Masanobu Fukuoka: Japanese Organic Farmer

A Plowboy Interview with Masanobu Fukuoka, a proponent of natural farming who successfully raised rice, winter grain, and citrus crops without plowing his fields for more than 30 years.


| July/August 1982



076-016-01

On a mountain overlooking Matsuyama Bay on the southern Japanese island of Shikoku, Fukuoka-san (son is the traditional Japanese form of respectful address) has — since the end of World War II — raised rice, winter grain, and citrus crops.


PHOTO: LARRY KORN

The Plowboy Interview this issue is with Masanobu Fukuoka, a proponent of natural farming methods for 40 years. 

Masanobu Fukuoka, with his grizzled white beard, subdued voice, and traditional Oriental working clothes, may not seem like an apt prototype of a successful innovative farmer. Nor does it, at first glance, appear possible that his rice fields — riotous jungles of tangled weeds, clover, and grain—are among the most productive pieces of land in Japan. But that's all part of the paradox that surrounds this man and his method of natural farming. 

On a mountain overlooking Matsuyama Bay on the southern Japanese island of Shikoku, Fukuoka-san (son is the traditional Japanese form of respectful address) has — since the end of World War II — raised rice, winter grain, and citrus crops . . . using practices that some people might consider backward (or even foolish!). Yet his acres consistently produce harvests that equal or surpass those of his neighbors who use labor-intensive, chemical-dependent methods. Fukuoka's system of farming is amazing not only for its yields, but also for the fact that he has not plowed his fields for more than 30 years! Nor does he use prepared fertilizer — not even compost — on his land, or weed his rows, or flood his rice paddies.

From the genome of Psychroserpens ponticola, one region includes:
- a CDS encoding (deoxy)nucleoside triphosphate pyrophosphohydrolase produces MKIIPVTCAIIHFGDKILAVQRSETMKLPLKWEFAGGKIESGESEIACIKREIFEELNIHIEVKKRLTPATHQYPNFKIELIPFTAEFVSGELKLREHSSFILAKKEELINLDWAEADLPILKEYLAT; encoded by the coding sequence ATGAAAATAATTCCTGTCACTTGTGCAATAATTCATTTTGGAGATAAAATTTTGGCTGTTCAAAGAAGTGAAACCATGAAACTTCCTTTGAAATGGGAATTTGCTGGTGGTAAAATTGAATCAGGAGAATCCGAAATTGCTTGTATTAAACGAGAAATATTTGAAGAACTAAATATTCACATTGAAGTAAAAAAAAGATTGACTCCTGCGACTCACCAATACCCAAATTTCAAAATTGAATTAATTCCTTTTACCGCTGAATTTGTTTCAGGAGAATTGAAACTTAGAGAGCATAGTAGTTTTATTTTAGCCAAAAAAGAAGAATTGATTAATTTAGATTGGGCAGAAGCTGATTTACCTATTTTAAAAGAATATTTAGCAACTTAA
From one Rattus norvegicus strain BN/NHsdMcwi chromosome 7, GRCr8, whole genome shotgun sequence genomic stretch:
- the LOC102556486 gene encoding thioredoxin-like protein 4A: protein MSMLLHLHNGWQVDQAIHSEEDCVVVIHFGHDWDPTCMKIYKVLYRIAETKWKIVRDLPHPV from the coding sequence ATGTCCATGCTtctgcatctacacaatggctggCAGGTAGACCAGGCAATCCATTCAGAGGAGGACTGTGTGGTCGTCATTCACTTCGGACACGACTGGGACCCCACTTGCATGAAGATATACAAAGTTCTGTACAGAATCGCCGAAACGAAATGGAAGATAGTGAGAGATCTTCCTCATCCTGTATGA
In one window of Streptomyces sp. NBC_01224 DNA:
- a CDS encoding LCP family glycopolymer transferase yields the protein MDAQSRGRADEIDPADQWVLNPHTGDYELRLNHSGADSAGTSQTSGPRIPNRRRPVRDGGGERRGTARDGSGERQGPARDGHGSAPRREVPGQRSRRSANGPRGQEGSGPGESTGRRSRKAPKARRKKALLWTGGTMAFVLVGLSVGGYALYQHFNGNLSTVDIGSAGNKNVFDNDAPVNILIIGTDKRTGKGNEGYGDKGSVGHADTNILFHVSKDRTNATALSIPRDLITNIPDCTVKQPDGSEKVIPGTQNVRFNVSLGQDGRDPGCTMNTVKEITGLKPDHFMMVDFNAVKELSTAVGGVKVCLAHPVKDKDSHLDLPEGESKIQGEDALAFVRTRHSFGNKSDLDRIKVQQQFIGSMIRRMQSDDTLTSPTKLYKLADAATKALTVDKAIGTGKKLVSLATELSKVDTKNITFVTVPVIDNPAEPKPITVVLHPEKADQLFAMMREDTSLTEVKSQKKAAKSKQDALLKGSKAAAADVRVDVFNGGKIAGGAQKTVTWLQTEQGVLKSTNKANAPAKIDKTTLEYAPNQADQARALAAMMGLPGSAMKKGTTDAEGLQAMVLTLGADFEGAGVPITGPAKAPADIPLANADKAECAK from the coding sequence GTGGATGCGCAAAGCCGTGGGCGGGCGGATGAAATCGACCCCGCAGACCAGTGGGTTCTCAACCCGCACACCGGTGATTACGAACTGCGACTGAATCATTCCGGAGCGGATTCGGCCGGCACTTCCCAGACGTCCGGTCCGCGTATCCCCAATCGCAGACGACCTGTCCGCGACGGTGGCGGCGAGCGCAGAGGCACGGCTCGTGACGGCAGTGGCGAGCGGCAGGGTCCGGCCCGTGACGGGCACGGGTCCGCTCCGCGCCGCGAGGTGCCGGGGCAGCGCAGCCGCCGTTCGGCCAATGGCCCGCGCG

Through painstaking experimentation, you see, this Japanese grower has come up with a method of agriculture that reflects the deep affinity he feels with nature. He believes that by expanding our intellect beyond the traditional confines of scientific knowledge—and by trusting the inherent wisdom of life processes — we can learn all we need to know about growing food crops. A farmer, he says, should carefully watch the cycles of nature and then work with those patterns, rather than try to conquer and "tame" them.  

In keeping with that philosophy, Fukuoka-san's fields display the diversity and plant succession that is a natural part of any ecosystem. In the spring, he sows rice amidst his winter grain . . . then, late in the year, casts grain seed among the maturing rice plants. A ground cover of clover and straw underlies the crops, deterring weeds and enriching the soil. In addition, the master gardener grows vegetables "wild" beneath the unpruned trees in his mountainside orchard. Naturally, such unconventional plots might look positively disastrous to traditional agronomists, but as Fukuoka points out to skeptical visitors, "The proof of my techniques is ripening right before your eyes!" 

For many years, the Oriental gentleman's unique ideas were known only to a few individuals in his own country. In 1975, however, he wrote a book entitled The One-Straw Revolution, which was later published in the United States. Since then, he has been in great demand by groups eager to know more about this strange "new" attitude toward farming. In 1979 Fukuoka-san undertook an extensive tour of the United States . . . and while he was in Amherst, Massachusetts for a series of university lectures, he talked for several hours with Larry Korn, a student of natural farming methods and the editor of The One-Straw Revolution. Their conversation was conducted entirely in Japanese and later translated into the edited version printed here.  





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